Now if we adopt the first solution then it will run following queries (these are pseudo queries not actual SQL queries):

– select all balls where boxid=1 (so we can have a list of all balls before deleting them from database)
– delete from balls where boxid=1
– insert into balls values ballid=1, name=red ball, boxid=2
– insert into balls values
(ballid=2, name=blue ball, boxid=1)
(ballid=3, name=green ball, boxid=1)
(ballid=4, name=yellow ball, boxid=1)
(ballid=5, name=white ball, boxid=1)

Or even worse if we use multiple insert queries. It will run from 4 to 7 queries.

Now let’s see what happens if we just perform operation on the red ball and don’t touch other balls.

– update balls set boxid=2 where ballid=1; /* ball with id 1 is the red ball */

Wow, just one query and we’re done! We saved 3 to 6 queries. Imagine this scenario for a high traffic website or any other application, we can improve the performance with a big difference by just implementing correct logic to solve a problem.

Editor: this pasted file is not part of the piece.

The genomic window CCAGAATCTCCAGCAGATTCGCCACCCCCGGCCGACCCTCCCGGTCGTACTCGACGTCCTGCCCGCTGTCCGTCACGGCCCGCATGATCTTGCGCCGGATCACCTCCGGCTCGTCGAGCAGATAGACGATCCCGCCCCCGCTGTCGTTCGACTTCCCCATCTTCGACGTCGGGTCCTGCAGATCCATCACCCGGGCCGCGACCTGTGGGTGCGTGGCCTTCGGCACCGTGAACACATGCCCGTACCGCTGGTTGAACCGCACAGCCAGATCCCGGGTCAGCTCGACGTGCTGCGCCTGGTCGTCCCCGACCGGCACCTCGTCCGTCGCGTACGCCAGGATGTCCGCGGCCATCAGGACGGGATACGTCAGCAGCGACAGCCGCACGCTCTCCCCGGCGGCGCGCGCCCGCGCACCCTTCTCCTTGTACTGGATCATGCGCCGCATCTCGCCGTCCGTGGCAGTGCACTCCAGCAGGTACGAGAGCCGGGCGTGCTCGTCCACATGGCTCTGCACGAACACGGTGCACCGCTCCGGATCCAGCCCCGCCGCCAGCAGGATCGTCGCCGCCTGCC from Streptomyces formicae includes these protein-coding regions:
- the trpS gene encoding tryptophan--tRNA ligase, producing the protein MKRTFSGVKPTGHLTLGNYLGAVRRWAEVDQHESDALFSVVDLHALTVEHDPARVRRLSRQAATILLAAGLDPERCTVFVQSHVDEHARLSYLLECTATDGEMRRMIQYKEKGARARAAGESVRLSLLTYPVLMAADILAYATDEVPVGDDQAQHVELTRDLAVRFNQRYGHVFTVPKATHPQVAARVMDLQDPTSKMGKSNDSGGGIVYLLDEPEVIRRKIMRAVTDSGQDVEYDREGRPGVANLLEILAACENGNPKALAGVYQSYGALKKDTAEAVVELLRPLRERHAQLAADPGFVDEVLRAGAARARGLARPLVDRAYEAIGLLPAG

Database indexes and locks

I was discussing with my friend on the issue I have discussed in my post Referential Integrity (http://mjawaid.wordpress.com/2009/04/01/referential-integrity/) and Mapping tables (http://mjawaid.wordpress.com/2009/04/02/mapping-tables/). My friend told me the scenario that when we create multiple indexes on the table we will get deadlocks. The reason he told me was the bucket lock, or in other words gap lock. Actually what server does is that due to multiple indexes when you lock any one record it locks multiple records, since it searches indexes and all the records it encounters during search, it locks them. That what I understood he was trying to say. I wasn’t convinced and thought of trying to create few tables with indexes and test them. For test I used MySQL4 and InnoDB engine, since the issue we were facing was on it.

So I created five tables indxtest1, indxtest2, indxtest3, indxtest4, and indxtest5.

CREATE TABLE `indxtest1` (

`id` bigint(20) NOT NULL auto_increment,